Media representations, where black women are rendered either invisible or else heavily stereotyped and where they are often portrayed with animalistic language or images, play a huge role in reflecting, as well as feeding into, society’s dehumanisation of black women.
The ubiquity of whiteness and maleness in visible society and the majority of the media means that the interior lives of women of colour are consistently ignored, and are seen not to exist as separate to the white male gaze. Some of the common stereotypes of black women - the ‘mammy’, whose existence revolves around serving white people; the sexually promiscuous ‘Jezebel’; and the ‘angry black woman’ - have been used to defend slavery in the past, and today continue to be used by some to deny black women their humanity and to dismiss their concerns.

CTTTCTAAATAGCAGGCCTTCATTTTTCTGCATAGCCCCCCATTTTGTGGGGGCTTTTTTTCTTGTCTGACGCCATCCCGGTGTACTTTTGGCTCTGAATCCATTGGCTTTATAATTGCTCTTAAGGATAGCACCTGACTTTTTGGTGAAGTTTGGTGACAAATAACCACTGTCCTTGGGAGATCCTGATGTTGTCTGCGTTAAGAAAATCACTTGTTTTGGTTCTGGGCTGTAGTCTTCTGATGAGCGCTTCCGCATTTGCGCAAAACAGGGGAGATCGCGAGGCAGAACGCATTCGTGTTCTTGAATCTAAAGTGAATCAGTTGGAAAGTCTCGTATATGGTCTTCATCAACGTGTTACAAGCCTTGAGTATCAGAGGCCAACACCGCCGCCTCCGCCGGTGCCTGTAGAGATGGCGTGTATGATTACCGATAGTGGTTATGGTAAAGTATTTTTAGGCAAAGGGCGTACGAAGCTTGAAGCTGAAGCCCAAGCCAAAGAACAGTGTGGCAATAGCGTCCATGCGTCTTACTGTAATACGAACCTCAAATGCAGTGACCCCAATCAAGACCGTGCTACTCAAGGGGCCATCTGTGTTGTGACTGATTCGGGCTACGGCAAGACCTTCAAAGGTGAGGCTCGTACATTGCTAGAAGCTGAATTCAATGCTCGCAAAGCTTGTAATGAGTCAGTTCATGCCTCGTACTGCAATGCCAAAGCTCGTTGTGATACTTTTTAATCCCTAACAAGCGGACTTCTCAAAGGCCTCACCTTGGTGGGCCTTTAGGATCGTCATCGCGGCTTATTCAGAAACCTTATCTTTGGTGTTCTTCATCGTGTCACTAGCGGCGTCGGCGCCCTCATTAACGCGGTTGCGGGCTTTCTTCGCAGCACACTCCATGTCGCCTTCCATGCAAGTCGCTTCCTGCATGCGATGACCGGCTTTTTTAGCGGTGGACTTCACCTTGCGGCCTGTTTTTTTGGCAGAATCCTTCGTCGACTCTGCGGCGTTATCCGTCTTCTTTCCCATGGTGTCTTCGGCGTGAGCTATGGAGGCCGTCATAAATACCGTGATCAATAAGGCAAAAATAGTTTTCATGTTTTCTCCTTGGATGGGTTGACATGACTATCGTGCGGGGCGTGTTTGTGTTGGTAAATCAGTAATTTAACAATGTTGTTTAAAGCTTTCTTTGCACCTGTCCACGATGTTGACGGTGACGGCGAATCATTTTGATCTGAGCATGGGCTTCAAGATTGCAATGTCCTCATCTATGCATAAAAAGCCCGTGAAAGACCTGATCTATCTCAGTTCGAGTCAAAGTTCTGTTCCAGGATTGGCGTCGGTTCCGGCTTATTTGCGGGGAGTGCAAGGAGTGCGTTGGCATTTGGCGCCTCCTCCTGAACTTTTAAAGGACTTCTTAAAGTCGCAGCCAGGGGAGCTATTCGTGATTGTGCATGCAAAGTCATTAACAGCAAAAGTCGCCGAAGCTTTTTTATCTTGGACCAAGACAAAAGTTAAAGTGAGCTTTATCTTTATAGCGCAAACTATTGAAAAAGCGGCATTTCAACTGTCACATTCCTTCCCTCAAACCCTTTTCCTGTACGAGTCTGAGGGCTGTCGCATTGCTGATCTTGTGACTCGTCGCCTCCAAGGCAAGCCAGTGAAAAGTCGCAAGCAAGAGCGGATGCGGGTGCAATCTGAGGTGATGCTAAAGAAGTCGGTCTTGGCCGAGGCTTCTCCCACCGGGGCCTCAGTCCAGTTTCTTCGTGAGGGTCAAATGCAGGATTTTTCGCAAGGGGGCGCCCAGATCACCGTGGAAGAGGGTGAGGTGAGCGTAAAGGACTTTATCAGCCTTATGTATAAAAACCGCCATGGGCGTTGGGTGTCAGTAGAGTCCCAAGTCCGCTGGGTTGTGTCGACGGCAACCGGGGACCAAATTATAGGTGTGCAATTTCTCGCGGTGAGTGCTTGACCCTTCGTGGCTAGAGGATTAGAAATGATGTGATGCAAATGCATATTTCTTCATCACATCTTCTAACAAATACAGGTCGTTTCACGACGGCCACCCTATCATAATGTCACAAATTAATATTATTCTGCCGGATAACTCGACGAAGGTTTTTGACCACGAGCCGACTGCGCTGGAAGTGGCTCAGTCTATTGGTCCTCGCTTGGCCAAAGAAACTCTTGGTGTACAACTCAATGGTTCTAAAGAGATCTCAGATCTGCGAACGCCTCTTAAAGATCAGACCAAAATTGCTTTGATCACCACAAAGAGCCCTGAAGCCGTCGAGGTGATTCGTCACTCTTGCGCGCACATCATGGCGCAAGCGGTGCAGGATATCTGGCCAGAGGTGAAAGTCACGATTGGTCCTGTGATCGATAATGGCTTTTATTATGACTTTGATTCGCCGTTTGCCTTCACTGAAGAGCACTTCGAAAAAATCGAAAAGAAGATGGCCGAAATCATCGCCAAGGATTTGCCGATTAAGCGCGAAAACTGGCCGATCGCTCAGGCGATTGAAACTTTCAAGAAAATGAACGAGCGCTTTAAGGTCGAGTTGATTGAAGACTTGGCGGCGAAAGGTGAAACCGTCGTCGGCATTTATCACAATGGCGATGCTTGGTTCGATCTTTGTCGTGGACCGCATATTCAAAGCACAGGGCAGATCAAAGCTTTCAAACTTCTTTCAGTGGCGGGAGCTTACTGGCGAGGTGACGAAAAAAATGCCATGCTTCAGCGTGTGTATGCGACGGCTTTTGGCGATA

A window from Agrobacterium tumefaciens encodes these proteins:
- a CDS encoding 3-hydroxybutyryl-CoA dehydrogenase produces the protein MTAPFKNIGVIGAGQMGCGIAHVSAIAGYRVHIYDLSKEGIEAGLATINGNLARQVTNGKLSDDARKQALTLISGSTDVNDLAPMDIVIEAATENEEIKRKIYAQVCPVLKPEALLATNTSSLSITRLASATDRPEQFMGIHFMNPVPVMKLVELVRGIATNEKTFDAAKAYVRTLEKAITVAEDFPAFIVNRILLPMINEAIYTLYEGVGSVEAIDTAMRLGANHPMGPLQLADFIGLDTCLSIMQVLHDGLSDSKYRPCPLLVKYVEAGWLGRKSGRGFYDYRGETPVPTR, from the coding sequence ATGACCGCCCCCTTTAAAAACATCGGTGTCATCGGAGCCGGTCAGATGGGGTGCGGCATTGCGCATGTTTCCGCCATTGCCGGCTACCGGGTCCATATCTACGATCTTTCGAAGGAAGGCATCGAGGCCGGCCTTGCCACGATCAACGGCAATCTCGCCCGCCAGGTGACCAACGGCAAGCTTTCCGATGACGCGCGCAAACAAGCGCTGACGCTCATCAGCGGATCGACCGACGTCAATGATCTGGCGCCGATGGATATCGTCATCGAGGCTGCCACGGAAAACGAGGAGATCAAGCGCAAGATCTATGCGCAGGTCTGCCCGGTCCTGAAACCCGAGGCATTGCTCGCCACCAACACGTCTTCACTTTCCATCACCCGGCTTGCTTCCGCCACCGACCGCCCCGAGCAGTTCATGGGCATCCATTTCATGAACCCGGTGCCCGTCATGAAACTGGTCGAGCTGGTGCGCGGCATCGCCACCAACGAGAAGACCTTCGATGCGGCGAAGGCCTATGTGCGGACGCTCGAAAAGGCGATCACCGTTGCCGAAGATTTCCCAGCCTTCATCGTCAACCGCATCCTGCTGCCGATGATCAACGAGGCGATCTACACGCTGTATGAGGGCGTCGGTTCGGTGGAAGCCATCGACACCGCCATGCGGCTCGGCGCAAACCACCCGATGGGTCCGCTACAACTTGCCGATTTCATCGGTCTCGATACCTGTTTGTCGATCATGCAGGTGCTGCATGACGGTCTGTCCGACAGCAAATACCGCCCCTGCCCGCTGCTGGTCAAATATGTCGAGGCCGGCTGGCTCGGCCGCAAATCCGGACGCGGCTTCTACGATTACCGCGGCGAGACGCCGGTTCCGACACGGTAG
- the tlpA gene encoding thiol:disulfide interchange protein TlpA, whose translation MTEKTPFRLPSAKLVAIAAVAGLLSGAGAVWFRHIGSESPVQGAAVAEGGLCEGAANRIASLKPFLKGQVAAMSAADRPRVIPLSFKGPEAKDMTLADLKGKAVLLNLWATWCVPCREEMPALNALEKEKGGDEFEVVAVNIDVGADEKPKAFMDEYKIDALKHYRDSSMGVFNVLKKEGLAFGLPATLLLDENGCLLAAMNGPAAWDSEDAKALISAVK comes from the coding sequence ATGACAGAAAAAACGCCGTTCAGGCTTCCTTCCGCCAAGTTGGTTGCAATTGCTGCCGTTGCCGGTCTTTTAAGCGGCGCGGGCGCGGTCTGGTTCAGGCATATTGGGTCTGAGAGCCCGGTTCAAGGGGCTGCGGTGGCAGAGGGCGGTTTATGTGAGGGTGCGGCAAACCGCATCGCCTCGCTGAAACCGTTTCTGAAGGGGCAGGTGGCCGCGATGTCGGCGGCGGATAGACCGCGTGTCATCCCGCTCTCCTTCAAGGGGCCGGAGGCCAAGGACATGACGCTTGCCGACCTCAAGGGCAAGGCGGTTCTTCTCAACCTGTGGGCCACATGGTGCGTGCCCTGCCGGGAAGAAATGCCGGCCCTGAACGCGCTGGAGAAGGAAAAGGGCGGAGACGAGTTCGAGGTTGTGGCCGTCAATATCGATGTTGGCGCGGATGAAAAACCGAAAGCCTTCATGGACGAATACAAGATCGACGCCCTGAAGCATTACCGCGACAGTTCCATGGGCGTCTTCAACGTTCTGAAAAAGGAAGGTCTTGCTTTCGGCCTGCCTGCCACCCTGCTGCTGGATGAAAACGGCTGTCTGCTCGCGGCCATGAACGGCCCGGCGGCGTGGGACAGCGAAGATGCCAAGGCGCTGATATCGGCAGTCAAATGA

Far from being a fancy term thrown about to theorise on, dehumanisation has a very real impact on the lives of black women. It is a large component of justifying violence against an individual, which could explain why black women are significantly more vulnerable to male violence than white women are, and why society finds it so easy to let news of their murders slide by with very little comment.
But what can we do about all this? Well, lots. To start off with, let us see all news outlets pay closer attention to their use of language when reporting on people of colour. Let us see them hire more people from minority groups, (obviously on merit) so as to broaden their journalistic perspective. And let us see more roles for women of colour in films and TV dramas, where they are portrayed as fully developed human beings who change and grow, not a static caricature mired in stereotype.
In society at large, let us see children being exposed to broader sociological perspectives of race and gender in school. Let us see more people becoming aware of how they talk and think about women and minorities. Let us see parents teaching children about media literacy, to critically analyse it instead of consuming it whole. Let us see recruiting methods in organisations that are free of bias, so that we have a higher proportion of minority women in influential positions.